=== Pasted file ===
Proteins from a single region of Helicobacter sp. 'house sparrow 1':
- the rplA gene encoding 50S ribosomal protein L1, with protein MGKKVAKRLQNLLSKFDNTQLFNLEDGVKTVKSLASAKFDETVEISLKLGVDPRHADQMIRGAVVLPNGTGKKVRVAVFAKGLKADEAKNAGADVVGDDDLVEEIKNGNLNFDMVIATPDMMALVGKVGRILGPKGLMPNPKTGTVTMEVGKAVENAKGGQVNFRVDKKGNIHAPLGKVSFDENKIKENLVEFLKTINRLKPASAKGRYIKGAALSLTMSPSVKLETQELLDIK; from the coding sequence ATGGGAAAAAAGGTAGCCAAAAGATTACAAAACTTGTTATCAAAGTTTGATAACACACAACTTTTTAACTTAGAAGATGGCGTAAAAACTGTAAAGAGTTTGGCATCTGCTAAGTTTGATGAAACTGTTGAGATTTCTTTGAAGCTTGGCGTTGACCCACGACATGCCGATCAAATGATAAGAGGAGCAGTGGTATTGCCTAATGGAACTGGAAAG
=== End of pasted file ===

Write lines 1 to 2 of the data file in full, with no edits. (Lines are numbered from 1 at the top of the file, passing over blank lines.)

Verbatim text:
Proteins from a single region of Helicobacter sp. 'house sparrow 1':
- the rplA gene encoding 50S ribosomal protein L1, with protein MGKKVAKRLQNLLSKFDNTQLFNLEDGVKTVKSLASAKFDETVEISLKLGVDPRHADQMIRGAVVLPNGTGKKVRVAVFAKGLKADEAKNAGADVVGDDDLVEEIKNGNLNFDMVIATPDMMALVGKVGRILGPKGLMPNPKTGTVTMEVGKAVENAKGGQVNFRVDKKGNIHAPLGKVSFDENKIKENLVEFLKTINRLKPASAKGRYIKGAALSLTMSPSVKLETQELLDIK; from the coding sequence ATGGGAAAAAAGGTAGCCAAAAGATTACAAAACTTGTTATCAAAGTTTGATAACACACAACTTTTTAACTTAGAAGATGGCGTAAAAACTGTAAAGAGTTTGGCATCTGCTAAGTTTGATGAAACTGTTGAGATTTCTTTGAAGCTTGGCGTTGACCCACGACATGCCGATCAAATGATAAGAGGAGCAGTGGTATTGCCTAATGGAACTGGAAAG